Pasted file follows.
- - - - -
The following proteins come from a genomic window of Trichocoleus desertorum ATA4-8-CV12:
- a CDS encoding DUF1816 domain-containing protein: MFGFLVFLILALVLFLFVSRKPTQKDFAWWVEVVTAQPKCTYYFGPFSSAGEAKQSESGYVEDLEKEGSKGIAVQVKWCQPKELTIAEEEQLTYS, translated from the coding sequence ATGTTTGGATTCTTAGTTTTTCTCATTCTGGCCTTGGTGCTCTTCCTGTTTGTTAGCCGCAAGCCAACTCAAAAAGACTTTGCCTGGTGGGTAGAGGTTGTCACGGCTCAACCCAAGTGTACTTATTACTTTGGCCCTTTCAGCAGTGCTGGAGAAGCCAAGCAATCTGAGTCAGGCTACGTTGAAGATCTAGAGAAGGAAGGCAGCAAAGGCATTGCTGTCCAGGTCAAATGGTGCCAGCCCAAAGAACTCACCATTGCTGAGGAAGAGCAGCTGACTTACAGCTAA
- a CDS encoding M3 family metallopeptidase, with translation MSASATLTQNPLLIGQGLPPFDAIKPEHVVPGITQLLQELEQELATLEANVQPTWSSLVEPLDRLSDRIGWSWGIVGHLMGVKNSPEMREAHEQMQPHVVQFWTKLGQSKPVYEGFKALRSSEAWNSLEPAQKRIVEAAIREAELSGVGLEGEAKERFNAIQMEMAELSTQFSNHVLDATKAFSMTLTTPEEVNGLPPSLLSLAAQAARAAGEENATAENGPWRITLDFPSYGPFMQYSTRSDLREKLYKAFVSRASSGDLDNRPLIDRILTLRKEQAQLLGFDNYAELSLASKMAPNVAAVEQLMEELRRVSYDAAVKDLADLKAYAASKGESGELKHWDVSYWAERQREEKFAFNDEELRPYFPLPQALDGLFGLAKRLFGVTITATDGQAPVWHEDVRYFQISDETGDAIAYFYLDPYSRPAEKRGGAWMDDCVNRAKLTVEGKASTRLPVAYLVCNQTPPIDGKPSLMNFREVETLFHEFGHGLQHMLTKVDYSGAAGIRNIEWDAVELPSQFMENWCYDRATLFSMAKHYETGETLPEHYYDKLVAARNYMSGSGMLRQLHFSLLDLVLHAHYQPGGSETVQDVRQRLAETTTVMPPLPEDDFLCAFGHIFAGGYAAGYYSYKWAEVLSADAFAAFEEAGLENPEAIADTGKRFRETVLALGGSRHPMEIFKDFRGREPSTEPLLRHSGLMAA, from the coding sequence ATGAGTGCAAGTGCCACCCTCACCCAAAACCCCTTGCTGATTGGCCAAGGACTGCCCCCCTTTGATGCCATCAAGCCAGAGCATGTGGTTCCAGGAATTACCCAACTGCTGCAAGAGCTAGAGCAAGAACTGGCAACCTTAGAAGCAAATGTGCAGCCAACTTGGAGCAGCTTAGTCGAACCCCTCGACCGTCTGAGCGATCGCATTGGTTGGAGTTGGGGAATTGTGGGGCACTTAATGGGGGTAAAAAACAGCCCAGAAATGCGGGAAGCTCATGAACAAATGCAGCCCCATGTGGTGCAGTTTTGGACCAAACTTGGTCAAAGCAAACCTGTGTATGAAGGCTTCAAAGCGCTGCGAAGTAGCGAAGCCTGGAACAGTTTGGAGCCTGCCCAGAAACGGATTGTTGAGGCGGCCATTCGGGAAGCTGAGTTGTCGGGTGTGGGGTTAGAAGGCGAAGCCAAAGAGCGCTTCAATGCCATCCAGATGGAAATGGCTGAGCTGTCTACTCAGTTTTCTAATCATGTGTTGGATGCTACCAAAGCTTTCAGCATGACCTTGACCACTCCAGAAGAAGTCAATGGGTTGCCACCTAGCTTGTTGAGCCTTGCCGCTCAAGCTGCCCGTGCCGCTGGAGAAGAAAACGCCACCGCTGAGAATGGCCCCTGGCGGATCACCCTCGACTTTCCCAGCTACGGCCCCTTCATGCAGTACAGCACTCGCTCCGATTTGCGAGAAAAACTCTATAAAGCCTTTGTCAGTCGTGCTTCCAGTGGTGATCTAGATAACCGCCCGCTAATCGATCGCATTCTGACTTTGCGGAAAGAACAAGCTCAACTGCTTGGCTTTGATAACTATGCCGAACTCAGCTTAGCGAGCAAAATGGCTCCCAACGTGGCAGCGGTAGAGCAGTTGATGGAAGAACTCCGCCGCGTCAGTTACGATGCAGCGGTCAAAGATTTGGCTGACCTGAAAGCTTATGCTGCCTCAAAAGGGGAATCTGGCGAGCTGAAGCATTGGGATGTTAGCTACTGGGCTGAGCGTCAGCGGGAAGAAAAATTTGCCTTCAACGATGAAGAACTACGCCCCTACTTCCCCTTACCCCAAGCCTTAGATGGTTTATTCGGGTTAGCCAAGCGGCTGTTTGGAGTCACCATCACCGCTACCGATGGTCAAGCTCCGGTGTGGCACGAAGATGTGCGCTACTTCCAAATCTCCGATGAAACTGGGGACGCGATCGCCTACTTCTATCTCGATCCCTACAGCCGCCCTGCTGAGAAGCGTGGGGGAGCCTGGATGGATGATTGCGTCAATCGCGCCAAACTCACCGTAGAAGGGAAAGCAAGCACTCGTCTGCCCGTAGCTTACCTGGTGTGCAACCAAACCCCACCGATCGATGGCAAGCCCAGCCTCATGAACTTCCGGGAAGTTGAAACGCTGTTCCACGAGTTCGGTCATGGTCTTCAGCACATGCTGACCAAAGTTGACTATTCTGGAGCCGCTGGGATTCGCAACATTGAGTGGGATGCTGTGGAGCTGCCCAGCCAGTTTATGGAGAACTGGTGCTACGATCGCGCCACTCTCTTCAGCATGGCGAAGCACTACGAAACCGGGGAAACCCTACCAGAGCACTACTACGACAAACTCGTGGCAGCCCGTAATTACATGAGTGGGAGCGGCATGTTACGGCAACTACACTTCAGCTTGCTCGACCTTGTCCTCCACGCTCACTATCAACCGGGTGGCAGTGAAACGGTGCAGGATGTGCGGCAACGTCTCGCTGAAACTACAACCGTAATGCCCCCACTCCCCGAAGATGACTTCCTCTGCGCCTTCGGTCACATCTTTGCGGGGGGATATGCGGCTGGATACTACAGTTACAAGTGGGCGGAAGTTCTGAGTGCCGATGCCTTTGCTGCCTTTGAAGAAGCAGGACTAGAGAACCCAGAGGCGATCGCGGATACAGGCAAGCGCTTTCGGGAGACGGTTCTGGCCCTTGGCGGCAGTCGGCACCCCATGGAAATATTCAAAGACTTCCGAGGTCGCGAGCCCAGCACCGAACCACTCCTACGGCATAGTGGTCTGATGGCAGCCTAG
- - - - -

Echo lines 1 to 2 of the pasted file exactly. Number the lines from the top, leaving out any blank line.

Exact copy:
The following proteins come from a genomic window of Trichocoleus desertorum ATA4-8-CV12:
- a CDS encoding DUF1816 domain-containing protein: MFGFLVFLILALVLFLFVSRKPTQKDFAWWVEVVTAQPKCTYYFGPFSSAGEAKQSESGYVEDLEKEGSKGIAVQVKWCQPKELTIAEEEQLTYS, translated from the coding sequence ATGTTTGGATTCTTAGTTTTTCTCATTCTGGCCTTGGTGCTCTTCCTGTTTGTTAGCCGCAAGCCAACTCAAAAAGACTTTGCCTGGTGGGTAGAGGTTGTCACGGCTCAACCCAAGTGTACTTATTACTTTGGCCCTTTCAGCAGTGCTGGAGAAGCCAAGCAATCTGAGTCAGGCTACGTTGAAGATCTAGAGAAGGAAGGCAGCAAAGGCATTGCTGTCCAGGTCAAATGGTGCCAGCCCAAAGAACTCACCATTGCTGAGGAAGAGCAGCTGACTTACAGCTAA